Mesa Unified School District, the largest in the state, tops the national average in graduation rates, according to a report issued in early June.
Nearly 75 percent of the Class of 2010 received a diploma nationwide — the highest percentage to graduate since the 1970s, according to the report, Diplomas Count 2013, released by Education Week.
In Mesa, 76 percent of its Class of 2010 graduated in four years and 79 percent graduated in five years, said Joe O’Reilly, the district’s director of research and assessment.
But the district is hoping to improve that.
This summer, the district is working to capture back some of the 800 students who dropped out over the last two years, O’Reilly said. An attempt to contact each of those students is underway.
“We are currently in the process of calling every dropout from the last two years to see: Are they back in school? What are they doing now? Do they want to come back?” O’Reilly said. “School counselors do it during the school year. Now that the school year is over, let’s see how many we can get back.”
So far, O’Reilly said, there have been positive
“There are a number who indicated they want to come back to school. There were a few who did go back to school but did not have the same (student identification) number. Then a number of them got their GED,” he said. “What they’ve probably done is they’ve seen what life’s like without a diploma and they’ve realized they really need that. Some are interested in online. Some are interested in regular school. Some are interested in an alternative program, all the different ways we can serve those students.”
What Mesa is doing follows right along with what the national report writers say is a much-needed effort.
“While much attention has gone to identifying teenagers who are at risk of dropping out and finding ways to keep them in school, comparatively fewer efforts have been expended on bringing back the students who have already left,” the executive report of “Diploma Counts” states.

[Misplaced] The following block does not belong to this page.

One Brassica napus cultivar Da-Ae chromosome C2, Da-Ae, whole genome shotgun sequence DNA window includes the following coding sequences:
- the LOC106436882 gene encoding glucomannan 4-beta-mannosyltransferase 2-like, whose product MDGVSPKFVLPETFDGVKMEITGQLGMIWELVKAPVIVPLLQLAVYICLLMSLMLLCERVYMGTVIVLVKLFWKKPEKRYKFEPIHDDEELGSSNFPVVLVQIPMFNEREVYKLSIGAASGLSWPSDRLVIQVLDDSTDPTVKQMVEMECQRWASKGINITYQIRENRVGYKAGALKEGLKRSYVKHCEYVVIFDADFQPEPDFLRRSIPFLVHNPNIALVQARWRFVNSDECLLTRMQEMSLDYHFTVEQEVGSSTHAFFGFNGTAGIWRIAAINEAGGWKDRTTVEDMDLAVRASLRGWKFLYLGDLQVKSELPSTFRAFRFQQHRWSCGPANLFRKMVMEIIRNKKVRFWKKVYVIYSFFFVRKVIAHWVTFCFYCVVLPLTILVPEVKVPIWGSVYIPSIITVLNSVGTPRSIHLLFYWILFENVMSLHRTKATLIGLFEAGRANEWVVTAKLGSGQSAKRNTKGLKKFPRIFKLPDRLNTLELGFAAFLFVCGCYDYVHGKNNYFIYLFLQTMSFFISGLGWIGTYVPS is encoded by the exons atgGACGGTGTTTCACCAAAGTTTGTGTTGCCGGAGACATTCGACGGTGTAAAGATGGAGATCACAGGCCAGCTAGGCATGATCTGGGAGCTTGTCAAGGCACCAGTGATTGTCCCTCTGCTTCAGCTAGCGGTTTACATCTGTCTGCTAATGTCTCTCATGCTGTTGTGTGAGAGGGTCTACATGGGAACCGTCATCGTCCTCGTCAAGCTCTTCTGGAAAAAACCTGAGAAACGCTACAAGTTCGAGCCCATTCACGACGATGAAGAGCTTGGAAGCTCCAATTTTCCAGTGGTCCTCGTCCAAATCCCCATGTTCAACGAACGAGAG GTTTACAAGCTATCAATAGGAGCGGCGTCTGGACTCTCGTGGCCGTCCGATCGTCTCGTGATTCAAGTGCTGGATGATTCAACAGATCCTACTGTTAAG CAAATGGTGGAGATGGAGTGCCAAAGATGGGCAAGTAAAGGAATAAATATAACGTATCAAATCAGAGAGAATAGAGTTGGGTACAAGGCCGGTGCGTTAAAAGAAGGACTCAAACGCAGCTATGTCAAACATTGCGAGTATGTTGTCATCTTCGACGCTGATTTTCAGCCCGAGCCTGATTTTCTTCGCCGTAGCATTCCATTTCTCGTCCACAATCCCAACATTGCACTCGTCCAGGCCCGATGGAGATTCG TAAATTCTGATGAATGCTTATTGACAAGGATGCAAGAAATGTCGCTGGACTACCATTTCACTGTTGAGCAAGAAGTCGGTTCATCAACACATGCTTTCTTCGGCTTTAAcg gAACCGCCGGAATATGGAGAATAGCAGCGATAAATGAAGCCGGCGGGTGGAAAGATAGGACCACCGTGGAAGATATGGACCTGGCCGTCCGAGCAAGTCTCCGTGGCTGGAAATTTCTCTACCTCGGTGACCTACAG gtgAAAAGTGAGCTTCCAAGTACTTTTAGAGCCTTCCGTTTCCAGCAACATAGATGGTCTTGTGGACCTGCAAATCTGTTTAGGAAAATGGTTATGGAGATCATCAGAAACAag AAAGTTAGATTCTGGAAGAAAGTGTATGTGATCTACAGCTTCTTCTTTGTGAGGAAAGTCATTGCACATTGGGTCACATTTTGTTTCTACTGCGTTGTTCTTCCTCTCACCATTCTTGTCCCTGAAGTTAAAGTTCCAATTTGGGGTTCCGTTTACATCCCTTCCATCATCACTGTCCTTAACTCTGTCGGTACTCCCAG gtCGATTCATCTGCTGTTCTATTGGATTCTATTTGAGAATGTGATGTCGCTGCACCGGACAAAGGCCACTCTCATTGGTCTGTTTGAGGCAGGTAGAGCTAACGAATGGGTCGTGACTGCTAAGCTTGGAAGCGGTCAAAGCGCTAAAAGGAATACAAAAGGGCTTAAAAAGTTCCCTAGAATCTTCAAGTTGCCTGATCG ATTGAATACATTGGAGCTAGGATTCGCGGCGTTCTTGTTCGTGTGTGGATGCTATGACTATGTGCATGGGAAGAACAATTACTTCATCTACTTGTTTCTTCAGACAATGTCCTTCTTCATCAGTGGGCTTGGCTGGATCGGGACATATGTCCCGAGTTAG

Mesa’s efforts will also help the district in the future as schools’ graduation rates are weighed more heavily in the grades they receive from the state Department of Education, O’Reilly said.
Right now, out of 200 points, districts can receive up to 3 points for their graduation rate – or 1.5 percent of the score. The federal government is requiring states to increase that. Beginning next year, graduation rates will count toward 20 percent of the district’s score.
“That’s a big change. That’s one reason we’re doing stuff now that will impact the graduation rate in the future,” O’Reilly said. “What it’s also doing is, as we talk to families, they like the fact that they’re getting a call from someone asking, ‘Is your child being successful?’ If not, we tell them some alternatives we have. The families and the students realize the importance to complete their education.”
Arizona overall is not following the national trend in graduating more high school students. While many states nationwide are increasing graduation rates, Arizona’s graduation rate actually dropped five points to more than 67 percent. Vermont and North Dakota lead the nation with graduation rates of 85 percent and 84 percent respectively. The lowest graduation rates are New Mexico and the District of Columbia, which both fall below 60 percent. Arizona sits in the bottom fifth of all reporting states.
“Not only are we below the national average, but we dropped five points over the last year,” said Erin Hart, COO of Expect More Arizona, a group trying to increase parent engagement and educational expectations in the state. “What that means is 145 students in Arizona are dropping out every day. Until that number is no students dropping out, we have a lot of work to do.”
Parents and students are the key factors to making the change, Hart said. Not only should parents expect education to be a priority in their homes, they should expect it to be a priority in the state.
“The good news is we have an amazing resource in Arizona. That’s our students. Our students are really amazing. If we were to come together and provide a world class education to our students, they would rise to the challenge and they would receive a great education along the way.”
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